Unviewed

January 2006

Osman Khan and Omar Khan

SEEN-Fruits of our Labor is an interactive installation that reinvigorates a public plaza through an alternative form of communication between its citizenry. It was commissioned by the ZeroOne San Jose festival and installed in the public plaza in front of the San Jose Museum of Art facing Cesar Chavez Park. The 'monolith' is a communication device reminiscent of the ubiquitous obelisks, plaques and sculptures that populate public squares. These traditional monuments carry messages that sanctify historical moments or a set of values upon which the city has been built. Similarly, SEEN-Fruits of our Labor looks to broadcast a variety of unshared principles from the mouths of everyday citizens. These deal with their projected hopes and the American Dream in light of the globalization. The project asks members of three communities that make up San Jose's labor needs -- Silicon Valley's tech workers, undocumented service workers and outsourced call center workers -- one question: What is the fruit of your labor? Their responses are displayed back to the general public on a 4' x 8' infrared LED screen whose content is visible only through the audience's personal digital capture devices (cell phone cameras, digital cameras and DVcams etc.).

Material: Acrylic, Infrared LEDs, Electronics, Computer, Custom Software

Dimensions: 4' x 8' x 2.5'

Full Text +

SEEN-Fruits of our Labor is an interactive installation that reinvigorates a public plaza through an alternative form of communication between its citizenry. It was commissioned by the ZeroOne San Jose festival and installed in the public plaza in front of the San Jose Museum of Art facing Cesar Chavez Park. The “monolith” is a communication device reminiscent of the ubiquitous obelisks, plaques and sculptures that populate public squares. These traditional monuments carry messages that sanctify historical moments or a set of values upon which the city has been built. Similarly, SEEN-Fruits of our Labor looks to broadcast a variety of unshared principles from the mouths of everyday citizens. These deal with their projected hopes and the American Dream in light of the globalization. The project asks members of three communities that make up San Jose’s labor needs -- Silicon Valley’s tech workers, undocumented service workers and outsourced call center workers -- one question: What is the fruit of your labor? Their responses are displayed back to the general public on a 4’x8’ infrared LED screen whose content is visible only through the audience’s personal digital capture devices (cell phone cameras, digital cameras and DVcams etc.).

The relationship that binds these disparate communities is that they labor in San Jose. The city is a global actor whose products are consumed the world over. Their reliance on the city’s economy is clear but their understanding of this mutual engagement is less obvious. Some of the contributors to this wealth are not even locationally present in the city. The commodification of labor through globalization has allowed an unprecedented population to engage in the global market place. The results are both exploitative and liberating. Not judging the nature of the work that people do, the project surveyed these different communities to get their response. What is labor and what is its purpose? Is it the acquisition of wealth? Luxury? Class? Self-improvement? Subsistence? Is it a means or an end? Are there differences to be found between the communities, income levels, occupations or do we all strive for similarly idealistic goal?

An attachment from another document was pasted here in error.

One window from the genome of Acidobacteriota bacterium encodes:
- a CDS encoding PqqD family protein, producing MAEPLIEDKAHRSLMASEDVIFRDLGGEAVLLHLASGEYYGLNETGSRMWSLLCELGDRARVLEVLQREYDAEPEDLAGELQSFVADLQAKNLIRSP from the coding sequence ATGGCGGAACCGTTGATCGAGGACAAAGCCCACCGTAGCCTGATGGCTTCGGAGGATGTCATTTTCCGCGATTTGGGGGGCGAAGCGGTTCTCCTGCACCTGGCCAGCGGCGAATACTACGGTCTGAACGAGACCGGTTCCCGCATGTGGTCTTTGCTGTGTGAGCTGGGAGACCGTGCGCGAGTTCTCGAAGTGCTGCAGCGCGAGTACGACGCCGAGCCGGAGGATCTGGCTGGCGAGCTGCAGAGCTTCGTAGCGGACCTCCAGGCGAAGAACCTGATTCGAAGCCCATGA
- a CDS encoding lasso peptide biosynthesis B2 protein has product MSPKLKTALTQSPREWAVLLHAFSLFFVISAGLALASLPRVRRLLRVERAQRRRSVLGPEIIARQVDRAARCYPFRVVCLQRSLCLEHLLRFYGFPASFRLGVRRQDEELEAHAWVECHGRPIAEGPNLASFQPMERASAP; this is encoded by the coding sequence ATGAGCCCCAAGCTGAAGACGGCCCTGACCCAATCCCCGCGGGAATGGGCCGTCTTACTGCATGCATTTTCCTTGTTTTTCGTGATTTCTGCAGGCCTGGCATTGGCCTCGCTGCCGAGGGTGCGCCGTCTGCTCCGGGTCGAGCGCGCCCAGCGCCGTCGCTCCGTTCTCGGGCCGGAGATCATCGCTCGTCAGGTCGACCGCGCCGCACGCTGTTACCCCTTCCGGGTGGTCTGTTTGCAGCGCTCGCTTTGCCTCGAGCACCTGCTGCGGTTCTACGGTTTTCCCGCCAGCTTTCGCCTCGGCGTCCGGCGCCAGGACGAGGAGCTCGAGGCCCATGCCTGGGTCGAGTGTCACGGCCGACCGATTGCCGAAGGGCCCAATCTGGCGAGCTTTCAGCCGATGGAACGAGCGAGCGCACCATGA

The “monolith” is an 8’ tall, 4’ wide, 1’-6” deep black acrylic screen embedded with infrared LEDs. To the naked eye it is a blank surface waiting for information to be carved on it. However, when viewed through any CCD device (digital cameras, video cameras, phone cams) its messages magically appear on the user’s screen. It is only through the digital apparatus that the messages can be read. The audience is encouraged to photograph and share these messages: the fruits of other’s labors. What was previously hidden from their view is revealed through the technical device. They become complicit in the most personal way to this exchange.

The traditional role of the public plaza as the device through which citizens and institutions communicate to one another has long been superseded by mass communication- what McLuhan called the electronic agora. SEEN- Fruits of our Labors looked at the potential confluence of these two divergent technologies to reanimate public space. The project resulted in vibrant interactions between people, sharing their viewing device with total strangers, discussing the streaming messages and telematically sharing their viewing experience with others in their phonebook. It also brought voices, especially of the badly stigmatized undocumented workers, into the public arena and showed their aspirations to be no different from any others.

Exhibitions +

06/2006 Unviewed, Bank, Los Angeles, USA

12/2007 la scène dans tous ses états, Ars Numerica, Montbeliard, France

08/2007 SIGGRAPH, San Diego, USA

08/2006 ZeroOne and ISEA2006, San Jose, USA